For 47 years, Tim Bradley volunteered at the Mebane Fire Department.
He saw firsthand how vital firefighters are to the community, responding daily to fires, medical calls and rescue events. He also saw firsthand how vital firefighters were in response to the terrorist attacks of 9/11.
What You Need to Know
The State House budget proposal includes expanding the list of cancers on the occupational diseases for death benefits
A cancer “insurance policy” for firefighters is also in the General Assembly
Firefighters have a higher risk of both a cancer diagnosis and dying of cancer
In 2001, Bradley was working for the State Fire Marshal.
“We immediately recognized an increase in support of fire departments locally, as well as police and EMS, because people recognized this is the duty these folks have,” Bradley said.
During the cleanup, he went with a team to Ground Zero to bring the hundreds of thousands of dollars North Carolina firefighters raised for first responders’ families.
“What would occur when they would find the remains of a firefighter, they shut everything down. … Everybody would line up on this long ramp, probably a quarter of a mile long, and stand at attention while the engine company that that firefighter worked for came, got him and took him out,” Bradley said.
He now serves as the head of the North Carolina State Firefighter’s Association.
After year’s of work, he says they’re one step closer to achieving a major bucket-list item.
The State General Assembly has two items in the works related to firefighter health benefits.
One is in the budget proposal, expanding the list of cancers that fall under occupational diseases for death benefits.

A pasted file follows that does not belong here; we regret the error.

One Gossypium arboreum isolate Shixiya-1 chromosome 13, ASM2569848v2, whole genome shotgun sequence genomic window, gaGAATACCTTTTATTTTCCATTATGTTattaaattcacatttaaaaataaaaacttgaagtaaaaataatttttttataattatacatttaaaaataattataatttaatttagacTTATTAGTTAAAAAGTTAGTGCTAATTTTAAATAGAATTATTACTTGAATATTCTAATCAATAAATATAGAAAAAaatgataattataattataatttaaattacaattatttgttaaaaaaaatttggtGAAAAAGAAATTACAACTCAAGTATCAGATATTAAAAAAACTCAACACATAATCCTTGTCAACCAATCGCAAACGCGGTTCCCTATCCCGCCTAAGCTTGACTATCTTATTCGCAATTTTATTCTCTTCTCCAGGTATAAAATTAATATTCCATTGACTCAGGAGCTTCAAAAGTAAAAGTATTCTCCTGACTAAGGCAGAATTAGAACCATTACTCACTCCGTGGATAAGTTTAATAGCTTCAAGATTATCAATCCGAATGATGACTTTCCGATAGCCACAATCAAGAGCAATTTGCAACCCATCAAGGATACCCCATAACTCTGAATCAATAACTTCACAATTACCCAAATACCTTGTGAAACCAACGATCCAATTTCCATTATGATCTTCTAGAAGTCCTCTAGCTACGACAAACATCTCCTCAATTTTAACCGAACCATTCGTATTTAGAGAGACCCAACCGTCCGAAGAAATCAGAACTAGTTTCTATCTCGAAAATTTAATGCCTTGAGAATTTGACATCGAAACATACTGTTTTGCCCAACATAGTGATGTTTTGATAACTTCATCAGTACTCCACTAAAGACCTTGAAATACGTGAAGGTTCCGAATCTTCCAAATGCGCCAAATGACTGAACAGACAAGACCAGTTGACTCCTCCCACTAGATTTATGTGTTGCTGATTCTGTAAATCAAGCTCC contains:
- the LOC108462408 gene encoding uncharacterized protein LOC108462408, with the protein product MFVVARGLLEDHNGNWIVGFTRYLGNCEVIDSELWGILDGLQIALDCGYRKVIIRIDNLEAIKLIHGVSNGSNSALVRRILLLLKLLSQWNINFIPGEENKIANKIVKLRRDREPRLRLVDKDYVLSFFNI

The other is “providing a cancer insurance policy so that when a firefighter acquires cancer and is diagnosed, they would receive a one-time benefit, and then ongoing monthly expenses,” Bradley said.
According to the Firefighter Cancer Support Network, from 2002 to 2019, cancer caused 66% of firefighter line-of-duty deaths.
The network also cites a CDC study that found firefighters had a 9% higher risk of a cancer diagnosis, and a 14% higher risk of dying from cancer than the general population.
Bradley says for years, they didn’t realize the risk they had when it came to cancer, but over the last decade or so it’s been brought to the forefront, especially by those Ground Zero responders.
“They began to see an increase in certain types of cancer and respiratory issues with firefighters that worked either on the pile or the pit. So yes that national issue brought federal benefits were granted, as well as state benefits for that,” Bradley said. “So nationally, it became nationally recognized that firefighters acquiring cancer as a result of the byproducts of fire is an issue.”
Both issues aren’t across the finish line yet, but he’s excited about the progress they’ve made, and the recognition his firefighters are getting for their work.